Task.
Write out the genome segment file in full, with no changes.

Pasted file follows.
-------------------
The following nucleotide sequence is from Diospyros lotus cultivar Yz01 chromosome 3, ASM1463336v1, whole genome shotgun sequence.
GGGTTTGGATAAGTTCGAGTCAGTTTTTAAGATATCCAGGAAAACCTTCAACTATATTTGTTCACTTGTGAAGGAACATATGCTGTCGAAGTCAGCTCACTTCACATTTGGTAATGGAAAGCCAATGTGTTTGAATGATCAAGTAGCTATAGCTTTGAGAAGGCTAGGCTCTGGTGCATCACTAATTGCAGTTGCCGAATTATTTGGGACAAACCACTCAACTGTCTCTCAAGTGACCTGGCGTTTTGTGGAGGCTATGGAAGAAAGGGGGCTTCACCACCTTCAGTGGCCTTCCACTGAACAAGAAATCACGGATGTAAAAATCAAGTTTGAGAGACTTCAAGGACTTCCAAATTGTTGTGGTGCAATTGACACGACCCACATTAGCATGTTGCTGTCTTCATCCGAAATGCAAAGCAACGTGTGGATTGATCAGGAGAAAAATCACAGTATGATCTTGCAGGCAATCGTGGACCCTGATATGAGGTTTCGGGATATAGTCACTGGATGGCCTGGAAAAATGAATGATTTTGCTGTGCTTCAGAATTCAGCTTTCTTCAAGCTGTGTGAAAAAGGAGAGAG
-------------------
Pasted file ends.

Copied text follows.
The following nucleotide sequence is from Diospyros lotus cultivar Yz01 chromosome 3, ASM1463336v1, whole genome shotgun sequence.
GGGTTTGGATAAGTTCGAGTCAGTTTTTAAGATATCCAGGAAAACCTTCAACTATATTTGTTCACTTGTGAAGGAACATATGCTGTCGAAGTCAGCTCACTTCACATTTGGTAATGGAAAGCCAATGTGTTTGAATGATCAAGTAGCTATAGCTTTGAGAAGGCTAGGCTCTGGTGCATCACTAATTGCAGTTGCCGAATTATTTGGGACAAACCACTCAACTGTCTCTCAAGTGACCTGGCGTTTTGTGGAGGCTATGGAAGAAAGGGGGCTTCACCACCTTCAGTGGCCTTCCACTGAACAAGAAATCACGGATGTAAAAATCAAGTTTGAGAGACTTCAAGGACTTCCAAATTGTTGTGGTGCAATTGACACGACCCACATTAGCATGTTGCTGTCTTCATCCGAAATGCAAAGCAACGTGTGGATTGATCAGGAGAAAAATCACAGTATGATCTTGCAGGCAATCGTGGACCCTGATATGAGGTTTCGGGATATAGTCACTGGATGGCCTGGAAAAATGAATGATTTTGCTGTGCTTCAGAATTCAGCTTTCTTCAAGCTGTGTGAAAAAGGAGAGAG